Anti-government protests took a sharp turn Saturday, as younger faces took the stage with a new message and thousands rallied to show they have the stomach for a long fight ahead.

The message was less rousing and more practical than in earlier demonstrations. With fewer chants of “Russia without Putin” and more calls for individual action, protest leaders began pointing toward the direction ahead and reflecting on the difficulty of change as they seek new leaders and to build institutions.

Their challenge is clear: Last Sunday, Vladimir Putin won a six-year term as president with nearly 64 percent of the vote. Critics attributed that as much to efforts to prevent competitive candidates from running for office as to voting irregularities. The protesters know they first have to force their authoritarian system to allow fair competition in elections. Only then can they get choice on the ballot.

“Beginning Monday, no matter what, let’s start building a civil society,” said Vadim Korovin, who was arrested Feb. 29 as he took tents out of his car to give to would-be protesters. “Like you, I don’t know how we’ll do it, but we need a society that’s free and fair.”

Maxim Katz was elected as an independent last Sunday, along with a few dozen other young Muscovites, to neighborhood groups that offer advice to the city council and that have been dominated by Putin’s ruling United Russia party. Everyone had told him it was ridiculous to consider a run for office, even a minor one, he said. Now he has taken a first step into politics, however small.

“All of our lives people have been telling us it’s useless, useless, useless,” said Katz, long-haired and 27. “The fix is in. Parents, friends, grandmothers, grandfathers — all told us that. But just go and do what you believe should be done. You will succeed.”

The crowd shouted approvingly: “Katz for president!”

Police estimated the gathering at 10,000, but organizers put it at 25,000, still far less than the heady demonstrations of December, when 100,000 or more roared their disdain for Putin. People came and went in freezing but brilliant afternoon sunshine, making precise counts elusive. The numbers were large considering that many Muscovites had decamped for a long holiday weekend, which began Thursday on International Women’s Day. Wednesday night, the roads out of town were at a standstill.

Maybe the crowd was smaller, said Sergei Parkhomenko, a journalist and protest organizer, but just three months ago protest was unimaginable and politics repellent to most.

“We have new people on this stage,” he said, “people we’ve never heard from before. There are many of us, and we’ve learned a lot these last three months.”

Election observers were the day’s official heroes, applauded for being on the front lines of the fight to build civil society.

Konstantin Maslov said election work provided an opportunity to come together at the district level, with friends, family and neighbors. “Let’s build this from the ground up,” he said.

The crowd started to jeer Ksenia Sobchak, a socialite whose late father was mayor of St. Petersburg and Putin’s mentor. But she plowed on, talking about her work as an observer, insisting that it was time for everyone to join together. When she finished, applause drowned out any disapproval.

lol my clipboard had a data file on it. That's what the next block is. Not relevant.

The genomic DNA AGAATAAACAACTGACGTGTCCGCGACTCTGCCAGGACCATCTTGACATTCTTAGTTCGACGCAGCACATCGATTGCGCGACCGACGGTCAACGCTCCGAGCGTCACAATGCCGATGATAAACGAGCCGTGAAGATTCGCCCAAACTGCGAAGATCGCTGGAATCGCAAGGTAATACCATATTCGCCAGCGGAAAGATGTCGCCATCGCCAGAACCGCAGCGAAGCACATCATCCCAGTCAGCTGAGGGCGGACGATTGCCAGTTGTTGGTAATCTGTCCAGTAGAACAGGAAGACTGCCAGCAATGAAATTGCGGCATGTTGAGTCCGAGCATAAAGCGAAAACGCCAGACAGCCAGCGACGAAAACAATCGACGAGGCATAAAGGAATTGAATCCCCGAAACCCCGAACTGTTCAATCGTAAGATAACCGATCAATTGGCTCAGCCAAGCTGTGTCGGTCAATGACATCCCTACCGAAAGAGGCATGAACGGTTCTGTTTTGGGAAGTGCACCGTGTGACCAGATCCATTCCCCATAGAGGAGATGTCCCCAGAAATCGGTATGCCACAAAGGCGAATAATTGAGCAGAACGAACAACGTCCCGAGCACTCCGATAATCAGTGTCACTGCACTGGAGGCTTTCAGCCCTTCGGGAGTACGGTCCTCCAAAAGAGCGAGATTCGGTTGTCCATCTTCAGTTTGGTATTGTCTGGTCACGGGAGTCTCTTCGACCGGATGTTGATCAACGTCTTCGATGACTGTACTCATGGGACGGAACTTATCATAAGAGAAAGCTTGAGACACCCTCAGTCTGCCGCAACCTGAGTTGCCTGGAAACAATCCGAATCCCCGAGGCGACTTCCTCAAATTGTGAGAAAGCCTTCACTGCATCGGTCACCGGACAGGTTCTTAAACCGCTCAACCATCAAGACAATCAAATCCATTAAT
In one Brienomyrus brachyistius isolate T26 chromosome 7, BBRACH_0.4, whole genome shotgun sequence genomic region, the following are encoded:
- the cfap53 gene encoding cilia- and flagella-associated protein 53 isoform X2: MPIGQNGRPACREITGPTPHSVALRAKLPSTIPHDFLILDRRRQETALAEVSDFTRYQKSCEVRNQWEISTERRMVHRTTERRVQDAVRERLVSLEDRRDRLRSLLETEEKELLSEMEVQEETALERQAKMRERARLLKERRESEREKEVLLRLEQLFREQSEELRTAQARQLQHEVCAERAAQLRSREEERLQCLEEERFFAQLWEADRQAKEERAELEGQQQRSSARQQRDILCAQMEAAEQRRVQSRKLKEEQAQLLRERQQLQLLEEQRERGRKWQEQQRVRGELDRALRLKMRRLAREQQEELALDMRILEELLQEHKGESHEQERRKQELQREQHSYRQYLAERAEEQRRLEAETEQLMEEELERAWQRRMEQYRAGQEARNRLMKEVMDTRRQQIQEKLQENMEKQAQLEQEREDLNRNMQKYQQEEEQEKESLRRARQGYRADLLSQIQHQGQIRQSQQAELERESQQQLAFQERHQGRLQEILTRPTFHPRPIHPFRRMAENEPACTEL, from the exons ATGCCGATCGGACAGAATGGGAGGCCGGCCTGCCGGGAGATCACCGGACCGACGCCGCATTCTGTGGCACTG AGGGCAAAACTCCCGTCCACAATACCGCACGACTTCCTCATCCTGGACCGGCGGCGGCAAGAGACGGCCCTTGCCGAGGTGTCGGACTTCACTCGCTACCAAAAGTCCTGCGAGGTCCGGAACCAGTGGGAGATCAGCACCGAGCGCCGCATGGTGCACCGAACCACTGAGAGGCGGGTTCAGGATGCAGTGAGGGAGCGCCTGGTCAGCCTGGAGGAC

More than 2,000 police lined Novy Arbat, the broad avenue normally filled with official cars pushing ordinary motorists aside. Two helicopters buzzed overhead, but the crowd paid them little attention. As the temperature rose to the high 20s, seeming almost springlike for Moscow, spirits warmed — in marked contrast to the glumness Monday, at a rally to protest the election of Putin.

The protesters are an unlikely coalition of liberals, Communists, nationalists and radicals. But liberals are tiring of what they consider nationalist rants. Radicals want more confrontation than others support. Several protesters said each group needs to find leaders who will speak to them, while maintaining a solid front for change.

The movement will have to split apart into logical constituencies, Ilya Ponomaryov, a social democrat member of parliament and protest leader, said in an earlier interview. But it also needs to find a unifying candidate for presidential elections.

“We have to create an alternative to Putin,” he said. “But the problem is media access.”

The differing approaches were soon evident Saturday.

Sergei Udaltsov, leader of the socialist Left Front who said he wants to plan a million-person march before Putin’s May 7 inauguration, led a line of his supporters away from the rally toward Pushkin Square. Udaltsov, who was arrested after Monday’s protest, was detained Saturday for organizing a provocation and later released with a court date. About 50 nationalists were arrested as they marched along the nearby Stary Arbat.

In St. Petersburg, police detained about 60 people for trying to gather without a permit, and about 50 people were detained in Nizhny Novgorod on the same grounds.

“Everyone here is very different,” said Yevgeny Kagan, 53. “I don’t have much in common with the Communist or leftist parties. What’s worse, we don’t have the possibility of normal elections.”

The people who could speak for him, he said, have not been allowed on the ballot.

“What we need is our right for normal elections,” he said, “and if I knew how to accomplish that, I’d be up on stage with them.”